The group agreed—unsure whether or not they would really be able to wipe out a hobgoblin encampment—and were escorted out of the bullywug lair.

They headed north, trying to backtrack through the twisting caverns to find the more managed corridors they’d travelled down earlier. As they were walking, focused on keeping in a generally northernly direction, they stumbled on two lizardfolk. The lizardfolk, angered at the intrusion into their territory, demanded a toll to pass.

Confident in their negotiation skills, the group tried to talk their way out of it, pointing to the hobgoblin threat. The lizardfolk had managed to hide from others in this cavern, though, and were unconvinced. Crohm then tried to lie about some gems they had. The lizardfolk saw through this, and attacked.

They both struck Crohm, felling him. Uatu pulled back, and let loose with his eldritch blasts, while Black Lotus killed the two with a flurry of blows. After reviving Crohm, and taking a short rest, they moved on.

Eventually they found their way back to the bridge. Uatu examined it, and found a space where the lever fit. Installing it, they raised the bridge out of the water, and crossed over. On the opposite side, they saw the device Hoggle had mentioned. It looked like a room with windows bobbing in the current. There was a control panel next to it, but some parts were missing and it seemed to do nothing.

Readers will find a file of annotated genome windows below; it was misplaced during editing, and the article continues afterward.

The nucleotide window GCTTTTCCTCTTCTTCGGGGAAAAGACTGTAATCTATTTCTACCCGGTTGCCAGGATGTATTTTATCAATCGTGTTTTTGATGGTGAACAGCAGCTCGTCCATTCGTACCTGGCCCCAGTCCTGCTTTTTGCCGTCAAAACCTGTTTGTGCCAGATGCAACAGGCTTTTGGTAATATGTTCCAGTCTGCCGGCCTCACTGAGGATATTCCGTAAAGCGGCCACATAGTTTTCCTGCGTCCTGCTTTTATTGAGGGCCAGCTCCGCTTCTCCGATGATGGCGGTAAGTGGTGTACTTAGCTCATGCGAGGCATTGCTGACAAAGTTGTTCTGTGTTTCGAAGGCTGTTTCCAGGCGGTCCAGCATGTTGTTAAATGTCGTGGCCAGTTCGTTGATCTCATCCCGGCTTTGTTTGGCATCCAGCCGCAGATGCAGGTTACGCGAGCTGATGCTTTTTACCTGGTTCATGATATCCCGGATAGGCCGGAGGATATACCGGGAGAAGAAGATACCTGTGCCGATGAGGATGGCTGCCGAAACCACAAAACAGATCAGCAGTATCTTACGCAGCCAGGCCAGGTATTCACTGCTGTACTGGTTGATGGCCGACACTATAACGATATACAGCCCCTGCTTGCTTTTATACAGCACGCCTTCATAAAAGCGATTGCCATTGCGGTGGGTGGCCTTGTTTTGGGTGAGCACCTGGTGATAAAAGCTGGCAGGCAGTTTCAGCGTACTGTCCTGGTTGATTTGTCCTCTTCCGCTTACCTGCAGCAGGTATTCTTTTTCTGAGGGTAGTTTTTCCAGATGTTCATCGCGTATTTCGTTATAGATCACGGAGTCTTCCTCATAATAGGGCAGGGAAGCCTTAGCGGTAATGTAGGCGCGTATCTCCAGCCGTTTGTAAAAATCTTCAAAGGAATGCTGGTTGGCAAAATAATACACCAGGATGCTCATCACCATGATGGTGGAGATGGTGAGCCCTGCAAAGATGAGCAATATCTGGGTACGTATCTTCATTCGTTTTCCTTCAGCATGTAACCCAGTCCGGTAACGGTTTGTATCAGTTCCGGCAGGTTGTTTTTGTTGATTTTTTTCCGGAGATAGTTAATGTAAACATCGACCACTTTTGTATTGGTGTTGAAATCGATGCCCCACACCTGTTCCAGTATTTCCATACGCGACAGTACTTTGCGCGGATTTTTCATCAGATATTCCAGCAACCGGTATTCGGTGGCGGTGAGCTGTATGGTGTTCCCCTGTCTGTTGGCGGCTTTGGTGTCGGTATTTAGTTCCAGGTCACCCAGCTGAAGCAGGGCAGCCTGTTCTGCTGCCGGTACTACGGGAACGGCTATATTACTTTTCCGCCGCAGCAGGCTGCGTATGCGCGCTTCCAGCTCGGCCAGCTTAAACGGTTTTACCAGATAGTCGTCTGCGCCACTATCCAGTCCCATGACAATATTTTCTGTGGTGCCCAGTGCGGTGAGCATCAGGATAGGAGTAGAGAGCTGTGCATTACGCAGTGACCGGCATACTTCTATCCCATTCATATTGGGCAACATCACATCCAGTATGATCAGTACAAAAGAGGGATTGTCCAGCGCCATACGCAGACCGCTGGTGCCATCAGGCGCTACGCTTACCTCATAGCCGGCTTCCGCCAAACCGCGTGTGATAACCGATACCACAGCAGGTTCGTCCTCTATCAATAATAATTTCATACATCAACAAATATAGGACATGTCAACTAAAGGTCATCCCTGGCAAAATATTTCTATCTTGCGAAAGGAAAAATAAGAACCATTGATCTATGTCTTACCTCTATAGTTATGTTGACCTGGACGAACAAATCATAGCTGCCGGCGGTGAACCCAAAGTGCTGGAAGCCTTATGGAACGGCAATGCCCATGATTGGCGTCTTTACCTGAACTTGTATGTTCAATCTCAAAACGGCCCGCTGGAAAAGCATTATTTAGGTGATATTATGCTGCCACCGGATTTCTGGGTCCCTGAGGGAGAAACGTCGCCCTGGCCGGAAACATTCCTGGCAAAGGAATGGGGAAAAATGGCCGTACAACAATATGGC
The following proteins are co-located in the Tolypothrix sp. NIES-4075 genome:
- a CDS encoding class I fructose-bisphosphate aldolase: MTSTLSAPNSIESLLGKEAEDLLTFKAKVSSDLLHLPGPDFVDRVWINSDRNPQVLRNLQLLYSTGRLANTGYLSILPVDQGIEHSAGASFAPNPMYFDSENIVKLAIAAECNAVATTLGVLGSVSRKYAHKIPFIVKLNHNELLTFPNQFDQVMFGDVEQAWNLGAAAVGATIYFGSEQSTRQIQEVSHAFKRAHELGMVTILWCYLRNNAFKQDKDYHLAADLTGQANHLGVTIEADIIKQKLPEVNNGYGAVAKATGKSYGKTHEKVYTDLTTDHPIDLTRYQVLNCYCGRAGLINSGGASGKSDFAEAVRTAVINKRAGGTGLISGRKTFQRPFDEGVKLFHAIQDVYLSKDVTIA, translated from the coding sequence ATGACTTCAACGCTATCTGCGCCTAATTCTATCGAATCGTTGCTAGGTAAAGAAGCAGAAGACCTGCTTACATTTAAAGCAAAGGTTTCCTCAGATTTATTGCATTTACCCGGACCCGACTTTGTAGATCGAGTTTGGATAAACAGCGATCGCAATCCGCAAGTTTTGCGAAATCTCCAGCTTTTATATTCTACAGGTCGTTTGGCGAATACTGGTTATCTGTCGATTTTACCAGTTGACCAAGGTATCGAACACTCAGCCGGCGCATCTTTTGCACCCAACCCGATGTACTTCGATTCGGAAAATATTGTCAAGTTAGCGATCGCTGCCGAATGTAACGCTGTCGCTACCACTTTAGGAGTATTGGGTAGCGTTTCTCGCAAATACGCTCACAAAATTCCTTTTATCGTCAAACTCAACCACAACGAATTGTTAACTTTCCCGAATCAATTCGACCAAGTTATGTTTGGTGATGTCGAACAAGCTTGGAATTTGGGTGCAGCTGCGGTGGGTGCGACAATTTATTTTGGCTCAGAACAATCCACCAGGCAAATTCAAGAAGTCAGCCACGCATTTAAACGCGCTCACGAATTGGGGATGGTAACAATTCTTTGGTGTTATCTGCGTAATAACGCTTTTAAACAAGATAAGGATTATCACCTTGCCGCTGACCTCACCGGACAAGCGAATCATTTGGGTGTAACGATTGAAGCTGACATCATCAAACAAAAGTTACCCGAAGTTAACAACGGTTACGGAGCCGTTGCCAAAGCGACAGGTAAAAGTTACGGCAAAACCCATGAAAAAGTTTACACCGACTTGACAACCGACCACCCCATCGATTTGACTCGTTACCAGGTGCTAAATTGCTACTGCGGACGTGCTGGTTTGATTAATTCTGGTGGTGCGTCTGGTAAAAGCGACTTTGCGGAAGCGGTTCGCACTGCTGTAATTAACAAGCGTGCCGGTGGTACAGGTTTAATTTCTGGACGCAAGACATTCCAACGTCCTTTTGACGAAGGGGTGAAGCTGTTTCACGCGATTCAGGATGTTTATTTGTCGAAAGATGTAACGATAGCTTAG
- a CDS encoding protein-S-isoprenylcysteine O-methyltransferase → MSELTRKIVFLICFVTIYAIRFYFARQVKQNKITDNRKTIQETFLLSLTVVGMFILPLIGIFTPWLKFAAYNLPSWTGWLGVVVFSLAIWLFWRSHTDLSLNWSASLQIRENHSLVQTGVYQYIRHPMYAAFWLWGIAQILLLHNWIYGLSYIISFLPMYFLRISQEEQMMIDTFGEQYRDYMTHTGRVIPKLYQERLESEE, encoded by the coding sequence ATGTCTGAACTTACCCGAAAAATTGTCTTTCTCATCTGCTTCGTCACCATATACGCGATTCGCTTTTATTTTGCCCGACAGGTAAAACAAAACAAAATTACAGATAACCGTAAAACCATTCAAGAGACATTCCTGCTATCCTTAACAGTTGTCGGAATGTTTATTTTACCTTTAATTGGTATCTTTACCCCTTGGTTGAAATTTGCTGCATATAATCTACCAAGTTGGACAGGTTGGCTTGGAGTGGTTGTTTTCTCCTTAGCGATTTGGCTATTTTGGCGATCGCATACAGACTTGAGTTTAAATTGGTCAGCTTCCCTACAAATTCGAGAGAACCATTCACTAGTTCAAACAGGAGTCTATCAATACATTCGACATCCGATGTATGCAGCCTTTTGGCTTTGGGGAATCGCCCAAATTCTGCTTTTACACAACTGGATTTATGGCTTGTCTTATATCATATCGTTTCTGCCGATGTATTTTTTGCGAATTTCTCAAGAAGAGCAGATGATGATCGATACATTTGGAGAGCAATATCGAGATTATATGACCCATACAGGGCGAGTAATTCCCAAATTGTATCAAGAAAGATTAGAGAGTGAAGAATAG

The group pressed forward. They came to a fork. The northern passages were perfectly straight and well-maintained, and the southern ones were more twisting and waterworn [this was meant to be a sign of the path to the hobgoblins]. They followed the northern passages, with Black Lotus searching for traps. Suddenly, arrows shot out of the wall, piercing him in the side. After walking a bit farther the ground opened up beneath him, and he fell ten feet into disgusting water. Shortly after that, he tripped over a wire and the ceiling collapsed. He managed to get out of the way, but realizing he was setting off a series of deadly traps, the group decided to head to the south. [he was not rolling well on Investigation]

After passing through some slimy empty caverns, the group came into a room that showed signs of recent habitation. There was straw and bones strewn around the floor. They crept forward, and Black Lotus heard a growl come from a dark alcove in the east wall. Suddenly, a sabretooth tiger leapt out of the shadows and attacked.

Uatu acted quickly, launching a witch bolt at the beast. It exploded over the tiger, singing its fur and causing it to scream in pain. Injured and angered it leapt at Uatu, grabbed him in its teeth, and shook him before throwing his limp body against the wall. Crohm and Black Lotus charged, surrounding the tiger. Thankfully, the witch bolt had hurt it enough that the two could kill it with little difficulty.